August 30, 2012

Keep It Moving. Rüdiger Preisler, Joseph Beuys, and Dirk Wauters

Görlitzer Park

I kind of took a break this August, at least from staring at a computer screen. Unfortunately, I did not use the free time to have plenty of exciting adventures in exciting places that I could now write about. It was a summer so comfortably monotonous, alternating between ice-creams and cappuccinos, that in the end it brought out the unknown in the familiar. Walking with a friend one night a sculpture in the park caught our attention. Görlitzer Park has always been one of my favorite parks in Berlin. Not so much to chill and lay down on the grass, therefore it is either too dry or too littered with cigarette butts. It is the strange landscape of the park that fascinates me. In the middle of Görlitzer Park there is an enormous pit. I always thought it was the result of World War II bombing. But the only battle that took place in this natural arena were the snow ball battles between the adjoining neighborhoods Kreuzberg and Friedrichshain. The park was set up in the early 1990s and the ruins in the middle of the arena are the remainders of a former railway tunnel. It is quite exhilarating to drive your bike down the pit. Yet the most fitting recreation I ever saw in the pit was in 2007 when I was living across the park: on daily basis a few people under the influence and clearly without working obligations, played the luxury game of golf in the pit. Indeed, if one gives it a thought, golf takes up way too much leisure time than a business man can really afford.

Rüdiger Preisler, Schreitender Mensch

Görlitzer Park's pit has an out-of-space quality. This is especially due to the intriguing sculpture that hovers at its entrance. It is made out of steel. The huge poles curiously waver into one direction and make a zigzag on the top. Staring at the structure rising up against the night sky my friend and I imagined an undecipherable cosmic connection or a reference to an astrological constellation. Later I found out that we were not so wrong in our guessing. The sculpture does have a universal message. It was made by the German artist Rüdiger Preisler and is titled Schreitender Mensch (Striding Man). These steel poles are thus the longs legs of a person striding forward. Art historically Alberto Giacometti's sculpture L'Homme qui marche may come to mind, depicting a lone man in mid stride with his arms hanging at his side. L'Homme qui marche is seen as the incarnation of 20th century solitary man striding ahead in a godless universe. Rüdiger Preisler's version just shows these long legs in a balanced stride, The torso is left out, and thus also the head with its rational thinking. For Joseph Beuys the torso was an image for mankind, waiting for its completion, its transformation. Rüdiger Preisler's focus on the legs gives another dimension – no hopeful message here of future transformation, but the existential issue of mankind's walking on earth, yet to what purpose? As B.B. King put it: “Better not look down, if you want to keep on flying. Put the hammer down, keep it full speed ahead. Better not look back, or you might just wind up crying. You can keep it moving, if you don't look down.”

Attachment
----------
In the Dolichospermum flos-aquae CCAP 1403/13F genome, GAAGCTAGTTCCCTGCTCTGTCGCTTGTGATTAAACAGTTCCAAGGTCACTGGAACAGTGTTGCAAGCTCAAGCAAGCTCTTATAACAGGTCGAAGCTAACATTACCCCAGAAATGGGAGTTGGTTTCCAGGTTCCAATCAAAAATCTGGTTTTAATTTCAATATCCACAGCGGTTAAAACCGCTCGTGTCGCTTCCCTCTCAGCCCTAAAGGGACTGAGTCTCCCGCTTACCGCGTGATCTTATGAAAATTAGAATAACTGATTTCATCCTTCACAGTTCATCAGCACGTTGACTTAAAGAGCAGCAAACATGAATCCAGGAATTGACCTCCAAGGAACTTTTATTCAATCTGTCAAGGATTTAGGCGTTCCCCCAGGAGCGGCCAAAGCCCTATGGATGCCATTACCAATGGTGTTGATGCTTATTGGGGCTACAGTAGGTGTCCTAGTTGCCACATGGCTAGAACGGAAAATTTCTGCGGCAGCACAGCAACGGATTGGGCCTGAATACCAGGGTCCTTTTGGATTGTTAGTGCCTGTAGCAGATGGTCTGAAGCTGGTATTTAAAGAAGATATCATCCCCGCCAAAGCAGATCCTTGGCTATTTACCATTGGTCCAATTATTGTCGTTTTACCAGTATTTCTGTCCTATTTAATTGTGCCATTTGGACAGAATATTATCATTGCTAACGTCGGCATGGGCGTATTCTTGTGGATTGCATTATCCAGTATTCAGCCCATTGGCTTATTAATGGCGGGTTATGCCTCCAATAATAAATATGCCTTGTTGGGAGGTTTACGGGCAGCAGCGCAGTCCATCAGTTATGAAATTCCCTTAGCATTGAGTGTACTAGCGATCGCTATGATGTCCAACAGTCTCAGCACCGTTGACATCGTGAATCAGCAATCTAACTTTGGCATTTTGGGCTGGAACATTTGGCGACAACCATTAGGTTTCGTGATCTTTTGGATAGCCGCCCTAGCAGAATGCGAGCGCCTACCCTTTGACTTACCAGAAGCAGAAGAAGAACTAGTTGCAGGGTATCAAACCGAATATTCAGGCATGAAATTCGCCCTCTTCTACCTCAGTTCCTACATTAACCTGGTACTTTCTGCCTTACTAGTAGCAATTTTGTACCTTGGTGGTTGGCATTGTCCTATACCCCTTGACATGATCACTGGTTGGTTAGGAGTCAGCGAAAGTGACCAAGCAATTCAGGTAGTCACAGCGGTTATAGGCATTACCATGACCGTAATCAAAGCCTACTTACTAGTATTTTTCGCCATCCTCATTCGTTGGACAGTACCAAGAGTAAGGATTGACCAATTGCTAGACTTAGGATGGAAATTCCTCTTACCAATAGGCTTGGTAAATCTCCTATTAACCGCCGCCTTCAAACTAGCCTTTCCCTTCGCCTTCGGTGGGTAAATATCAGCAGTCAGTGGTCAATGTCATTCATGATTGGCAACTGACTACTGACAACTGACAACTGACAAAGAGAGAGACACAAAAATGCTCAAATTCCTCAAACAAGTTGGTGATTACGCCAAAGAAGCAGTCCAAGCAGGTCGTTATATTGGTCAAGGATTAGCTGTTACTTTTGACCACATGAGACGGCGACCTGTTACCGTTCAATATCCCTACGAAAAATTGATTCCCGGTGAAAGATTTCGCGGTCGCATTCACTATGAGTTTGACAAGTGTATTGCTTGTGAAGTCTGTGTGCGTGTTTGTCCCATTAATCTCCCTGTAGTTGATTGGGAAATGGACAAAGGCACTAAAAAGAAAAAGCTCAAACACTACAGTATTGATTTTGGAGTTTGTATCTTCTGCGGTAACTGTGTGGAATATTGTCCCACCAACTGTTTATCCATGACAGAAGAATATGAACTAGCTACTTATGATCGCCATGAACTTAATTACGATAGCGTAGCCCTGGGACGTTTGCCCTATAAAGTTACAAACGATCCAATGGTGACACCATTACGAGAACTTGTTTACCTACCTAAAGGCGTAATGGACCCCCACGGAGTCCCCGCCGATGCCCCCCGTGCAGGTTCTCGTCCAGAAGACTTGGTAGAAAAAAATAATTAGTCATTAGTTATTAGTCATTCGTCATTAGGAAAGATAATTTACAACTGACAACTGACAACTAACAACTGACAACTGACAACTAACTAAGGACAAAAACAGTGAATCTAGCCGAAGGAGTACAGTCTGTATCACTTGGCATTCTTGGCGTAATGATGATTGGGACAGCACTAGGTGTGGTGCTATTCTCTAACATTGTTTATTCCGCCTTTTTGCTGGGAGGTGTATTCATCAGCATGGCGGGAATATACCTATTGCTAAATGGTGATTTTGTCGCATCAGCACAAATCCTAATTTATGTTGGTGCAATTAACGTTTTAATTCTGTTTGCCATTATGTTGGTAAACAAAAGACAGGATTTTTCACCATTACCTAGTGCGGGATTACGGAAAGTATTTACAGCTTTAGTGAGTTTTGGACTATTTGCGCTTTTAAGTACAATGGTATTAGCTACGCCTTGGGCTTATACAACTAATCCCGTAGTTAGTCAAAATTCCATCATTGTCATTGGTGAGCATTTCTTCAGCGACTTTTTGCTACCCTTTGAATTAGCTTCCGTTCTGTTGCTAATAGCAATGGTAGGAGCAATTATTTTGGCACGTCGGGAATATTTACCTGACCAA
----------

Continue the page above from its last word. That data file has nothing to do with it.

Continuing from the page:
The advice not to look down reminds me of my visit to my parental home in the Belgian country at the beginning of this summer. My father took me along visiting an artist in our village Kapellen. Dirk Wauters' farm house is on the other side of the cemetery. Such an outlook must do something to a person, I guess. Birth and death are like the front- and backside of life, Beuys said - a positive tension he wanted to bring back to our industrial society that desperately tries to ignore the latter. Yet for Dirk Wauters death not only keeps him awake while looking out of the front window, it also took over the backyard where he installed a Cimetière Imaginaire. Living between two cemeteries, a real and an imaginary one, the flow of life is condensed in the artist's studio, which spreads out through the whole house. Here Dirk Wauters registers the passing of time in a meticulous way: every day the artist makes a photograph, a drawing, some notes, and a composition. With death luring on both sides the resulting art pieces don't really get out of the house. Anyhow, they are not made with the purpose to be shown in exhibitions. One might feel the temptation to tell Dirk Wauters “to go out and get a life”, yet his daily endeavor is actually all about being utmost alive: it entails the courage to look down in the mud and fall over and over again.

Dirk Wauters' steel sculptures in the barn 

The art made in the studio does find its way to the backyard. Based on his daily work in the studio Dirk Wauters makes sculptures out of steel, especially in the form of sarcophagi. These sculptures are also used as sound installations, played upon by the artist. Like in Rüdiger Preisler's Schreitender Mensch the rusting steel is part of the work. The sarcophagi are kept simple, without inscriptions or decorations. The curves of the body are integrated in the pieces, or a small cut is made, like a lookout , allowing the person inside to see outside, yet without opening the lid. Put together in the garden the sarcophagi are part of an imaginary cemetery. Why imagining a cemetery with sarcophagi? Maybe Dirk Wauters is trying to finish rather than being interrupted by death on the real cemetery. That brings us back to the striding man on earth, where there are things to be done and games to be won. A last advice, now from Dr. Seuss: “Always be dexterous and deft, and never mix up your right foot with your left.” 

Sound sculpture by Dirk Wauters